As Navimor already had issues with the Federal Government due to its alleged unsubstantiated claim of 30 per cent ownership of the firm prior to privatization, it did not make sense to the authorities to hand over the company to it as a core investor. Thus, Global Energy Company headed by Mr. Joseph N. Obiago, emerged as a default purchaser, that is, as the core investor. Default in the sense that it was later discovered that the Global Energy was a highly inexperienced firm that lacked the  capabilities required to manage an engineering and production facility as large as NigerDock.

NigerDock was consequently handed over to the current managers, Jagal Nigeria Limited, a subsidiary of the Jagal Group, which is more focused on the fabrication of oil and gas equipment rather than ship repair for which the company was noted for.

Surprisingly, maritime stakeholders and the general public can hardly hear much about NigerDock today as the new owners have concentrated in the fabrication of oil and gas equipment thereby relegating shiprepair and construction to the background.

Ozobia’s sack and death of NigerDock

There was no doubt that Dr. Ozobia at some point in his administration of the shiprepair and shipbuilding firm became highhanded. For instance, Ozobia almost turned the complex into a family affair by naming all the service boats used for the operations of the company after his family members. However, that was not enough to have thrown away the baby with the bath water. His successor, Engineer Nkpubre Okon Nkpubre, clearly understood the focus of the company and was desirous of seeing the dream through. Ozobia had already commenced combining shipping engineering operations with oil and gas equipment fabrication, a develolpment his successor was already building on. The idea of ‘kill’ Ozobia and ‘kill’ the company led to the comatose state of things in the privatised firm at least in the area of shipbuilding.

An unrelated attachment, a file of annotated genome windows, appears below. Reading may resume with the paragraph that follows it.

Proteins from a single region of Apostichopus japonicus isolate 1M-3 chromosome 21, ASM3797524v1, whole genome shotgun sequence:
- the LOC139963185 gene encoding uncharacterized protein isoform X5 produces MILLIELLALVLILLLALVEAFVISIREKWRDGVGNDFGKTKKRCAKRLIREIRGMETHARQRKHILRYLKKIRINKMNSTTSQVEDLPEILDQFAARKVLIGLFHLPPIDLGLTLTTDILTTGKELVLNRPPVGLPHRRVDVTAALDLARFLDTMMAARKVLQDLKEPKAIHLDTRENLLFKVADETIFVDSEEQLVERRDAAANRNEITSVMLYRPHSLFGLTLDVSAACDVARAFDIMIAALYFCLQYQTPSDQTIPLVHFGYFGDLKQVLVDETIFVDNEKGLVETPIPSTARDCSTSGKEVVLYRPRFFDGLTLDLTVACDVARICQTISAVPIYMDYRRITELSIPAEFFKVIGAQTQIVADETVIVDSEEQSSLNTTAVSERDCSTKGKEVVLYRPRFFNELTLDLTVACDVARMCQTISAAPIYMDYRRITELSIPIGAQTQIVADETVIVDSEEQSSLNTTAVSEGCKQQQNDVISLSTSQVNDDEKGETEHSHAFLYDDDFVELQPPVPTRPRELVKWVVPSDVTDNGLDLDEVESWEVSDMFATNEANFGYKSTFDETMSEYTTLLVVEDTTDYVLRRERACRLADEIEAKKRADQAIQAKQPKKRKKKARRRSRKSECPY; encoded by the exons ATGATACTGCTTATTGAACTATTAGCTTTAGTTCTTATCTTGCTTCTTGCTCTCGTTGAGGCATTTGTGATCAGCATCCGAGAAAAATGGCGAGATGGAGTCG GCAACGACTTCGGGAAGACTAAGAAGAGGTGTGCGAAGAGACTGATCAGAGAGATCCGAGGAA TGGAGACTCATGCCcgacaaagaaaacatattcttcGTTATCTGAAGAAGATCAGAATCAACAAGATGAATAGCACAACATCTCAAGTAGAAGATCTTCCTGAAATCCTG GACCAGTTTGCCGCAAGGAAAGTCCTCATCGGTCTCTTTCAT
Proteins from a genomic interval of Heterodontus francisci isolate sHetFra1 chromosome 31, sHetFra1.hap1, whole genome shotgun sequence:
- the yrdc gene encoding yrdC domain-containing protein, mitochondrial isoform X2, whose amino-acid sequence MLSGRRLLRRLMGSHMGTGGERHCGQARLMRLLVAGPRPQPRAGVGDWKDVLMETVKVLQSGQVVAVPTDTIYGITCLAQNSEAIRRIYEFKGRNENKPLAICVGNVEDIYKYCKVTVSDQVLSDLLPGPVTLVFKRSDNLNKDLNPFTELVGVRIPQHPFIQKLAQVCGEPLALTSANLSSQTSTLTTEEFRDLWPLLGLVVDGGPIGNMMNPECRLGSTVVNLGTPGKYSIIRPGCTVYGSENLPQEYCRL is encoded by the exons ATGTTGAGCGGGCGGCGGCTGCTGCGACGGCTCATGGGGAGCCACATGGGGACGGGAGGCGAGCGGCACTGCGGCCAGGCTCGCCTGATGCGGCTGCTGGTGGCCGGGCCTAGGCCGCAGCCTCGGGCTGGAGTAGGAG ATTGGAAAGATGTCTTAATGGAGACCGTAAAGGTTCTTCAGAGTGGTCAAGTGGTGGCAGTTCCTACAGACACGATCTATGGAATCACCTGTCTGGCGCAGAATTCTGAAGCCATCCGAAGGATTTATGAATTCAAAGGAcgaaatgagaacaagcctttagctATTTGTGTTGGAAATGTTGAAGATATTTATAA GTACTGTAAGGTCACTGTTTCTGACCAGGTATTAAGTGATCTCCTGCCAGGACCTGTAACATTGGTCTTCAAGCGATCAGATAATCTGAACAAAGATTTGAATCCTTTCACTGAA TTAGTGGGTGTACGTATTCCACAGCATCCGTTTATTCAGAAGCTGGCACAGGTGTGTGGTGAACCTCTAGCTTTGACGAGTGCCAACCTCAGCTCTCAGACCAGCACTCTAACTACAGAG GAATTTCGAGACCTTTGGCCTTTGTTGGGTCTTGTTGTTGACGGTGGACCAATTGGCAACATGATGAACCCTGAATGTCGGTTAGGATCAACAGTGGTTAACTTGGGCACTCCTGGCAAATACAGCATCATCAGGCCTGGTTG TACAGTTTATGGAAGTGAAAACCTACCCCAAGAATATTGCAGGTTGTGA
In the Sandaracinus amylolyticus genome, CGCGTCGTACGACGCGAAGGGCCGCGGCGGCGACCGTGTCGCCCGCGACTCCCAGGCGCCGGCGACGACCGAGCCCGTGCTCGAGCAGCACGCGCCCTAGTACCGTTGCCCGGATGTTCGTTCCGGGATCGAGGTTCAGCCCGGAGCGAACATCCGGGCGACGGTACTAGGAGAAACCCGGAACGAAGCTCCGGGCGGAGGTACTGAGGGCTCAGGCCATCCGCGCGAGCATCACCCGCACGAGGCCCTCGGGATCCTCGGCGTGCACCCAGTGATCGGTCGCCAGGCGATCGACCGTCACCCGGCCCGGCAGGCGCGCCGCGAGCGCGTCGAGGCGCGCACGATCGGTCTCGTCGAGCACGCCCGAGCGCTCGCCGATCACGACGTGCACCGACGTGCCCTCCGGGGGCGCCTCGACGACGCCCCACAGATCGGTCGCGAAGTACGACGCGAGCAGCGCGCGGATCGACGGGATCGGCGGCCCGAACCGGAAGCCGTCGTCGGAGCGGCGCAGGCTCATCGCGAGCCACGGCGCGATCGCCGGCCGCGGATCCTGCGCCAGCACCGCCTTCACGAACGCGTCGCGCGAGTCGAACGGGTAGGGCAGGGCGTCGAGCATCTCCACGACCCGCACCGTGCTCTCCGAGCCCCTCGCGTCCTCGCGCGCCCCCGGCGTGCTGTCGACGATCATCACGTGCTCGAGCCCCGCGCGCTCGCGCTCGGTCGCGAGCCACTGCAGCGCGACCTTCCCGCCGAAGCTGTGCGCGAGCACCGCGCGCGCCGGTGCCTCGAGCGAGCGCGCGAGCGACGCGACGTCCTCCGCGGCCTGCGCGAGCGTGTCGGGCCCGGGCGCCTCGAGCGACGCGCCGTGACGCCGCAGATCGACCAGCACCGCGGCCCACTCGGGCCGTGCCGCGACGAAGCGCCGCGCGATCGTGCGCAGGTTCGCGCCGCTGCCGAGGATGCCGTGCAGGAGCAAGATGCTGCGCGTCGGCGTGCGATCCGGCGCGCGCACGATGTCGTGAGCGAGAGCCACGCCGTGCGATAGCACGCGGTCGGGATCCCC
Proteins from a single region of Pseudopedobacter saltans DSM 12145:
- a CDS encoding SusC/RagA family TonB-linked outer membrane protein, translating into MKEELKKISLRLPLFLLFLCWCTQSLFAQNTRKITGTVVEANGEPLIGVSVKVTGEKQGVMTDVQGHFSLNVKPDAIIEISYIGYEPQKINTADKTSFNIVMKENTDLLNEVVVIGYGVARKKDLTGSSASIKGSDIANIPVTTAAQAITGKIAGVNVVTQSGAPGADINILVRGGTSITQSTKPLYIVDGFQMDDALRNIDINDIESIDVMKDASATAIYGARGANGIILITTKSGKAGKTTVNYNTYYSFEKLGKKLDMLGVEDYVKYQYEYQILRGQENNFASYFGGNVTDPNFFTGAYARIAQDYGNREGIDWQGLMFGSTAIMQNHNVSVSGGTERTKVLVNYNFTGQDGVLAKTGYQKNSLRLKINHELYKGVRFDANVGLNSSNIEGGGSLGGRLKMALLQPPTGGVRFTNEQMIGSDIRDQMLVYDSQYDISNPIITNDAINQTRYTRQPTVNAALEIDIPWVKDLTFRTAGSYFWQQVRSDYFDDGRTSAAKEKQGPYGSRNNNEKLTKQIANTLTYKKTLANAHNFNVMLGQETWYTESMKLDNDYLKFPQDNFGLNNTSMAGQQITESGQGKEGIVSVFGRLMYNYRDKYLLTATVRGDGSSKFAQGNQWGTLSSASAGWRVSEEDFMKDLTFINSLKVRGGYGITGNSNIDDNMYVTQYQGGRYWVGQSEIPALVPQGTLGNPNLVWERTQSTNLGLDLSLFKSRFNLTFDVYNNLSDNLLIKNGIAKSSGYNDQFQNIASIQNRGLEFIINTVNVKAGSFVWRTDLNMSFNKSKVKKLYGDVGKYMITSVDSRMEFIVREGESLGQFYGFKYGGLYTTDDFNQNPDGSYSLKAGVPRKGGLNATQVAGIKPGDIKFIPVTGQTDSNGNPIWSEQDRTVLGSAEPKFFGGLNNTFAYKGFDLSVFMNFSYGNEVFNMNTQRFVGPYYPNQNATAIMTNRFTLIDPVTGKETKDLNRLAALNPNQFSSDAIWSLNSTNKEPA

Dilemna of court verdict

With Justice Abang’s ruling, there is no doubt that the Federal Government will be in a serious dilenma. The ruling says that he be re-instated to his former position with all salaries, entitlements and promotions due to him since 2001 be made available to him. The issue now is how does he get re-instated into Nigerdock that has been privatised? Who pays the accumulated arrears of salaries and entiltlements due to him? Is it the Federal Government or the privatised Nigerdock? What it means is that by this ruling the former NigerDock is holding the government by the jogular. It is only by good reasoning that the matter can be resolved.

RAY UGOCHUKWU for News Watch Time , July 18, 2013.